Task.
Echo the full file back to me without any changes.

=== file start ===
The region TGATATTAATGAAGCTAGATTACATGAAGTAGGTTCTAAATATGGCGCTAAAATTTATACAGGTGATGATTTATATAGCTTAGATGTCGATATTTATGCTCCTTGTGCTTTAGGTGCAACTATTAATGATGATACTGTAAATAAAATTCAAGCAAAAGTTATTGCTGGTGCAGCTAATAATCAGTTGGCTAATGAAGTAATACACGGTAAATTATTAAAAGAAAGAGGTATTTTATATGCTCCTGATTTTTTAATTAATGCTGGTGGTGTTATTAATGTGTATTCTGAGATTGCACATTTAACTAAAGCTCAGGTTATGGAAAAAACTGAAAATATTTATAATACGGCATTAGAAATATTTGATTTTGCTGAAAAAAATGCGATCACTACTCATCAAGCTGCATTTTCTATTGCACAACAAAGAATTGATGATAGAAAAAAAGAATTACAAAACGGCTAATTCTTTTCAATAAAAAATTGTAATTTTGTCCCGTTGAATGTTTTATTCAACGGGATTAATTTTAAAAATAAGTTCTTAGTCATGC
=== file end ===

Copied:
The region TGATATTAATGAAGCTAGATTACATGAAGTAGGTTCTAAATATGGCGCTAAAATTTATACAGGTGATGATTTATATAGCTTAGATGTCGATATTTATGCTCCTTGTGCTTTAGGTGCAACTATTAATGATGATACTGTAAATAAAATTCAAGCAAAAGTTATTGCTGGTGCAGCTAATAATCAGTTGGCTAATGAAGTAATACACGGTAAATTATTAAAAGAAAGAGGTATTTTATATGCTCCTGATTTTTTAATTAATGCTGGTGGTGTTATTAATGTGTATTCTGAGATTGCACATTTAACTAAAGCTCAGGTTATGGAAAAAACTGAAAATATTTATAATACGGCATTAGAAATATTTGATTTTGCTGAAAAAAATGCGATCACTACTCATCAAGCTGCATTTTCTATTGCACAACAAAGAATTGATGATAGAAAAAAAGAATTACAAAACGGCTAATTCTTTTCAATAAAAAATTGTAATTTTGTCCCGTTGAATGTTTTATTCAACGGGATTAATTTTAAAAATAAGTTCTTAGTCATGC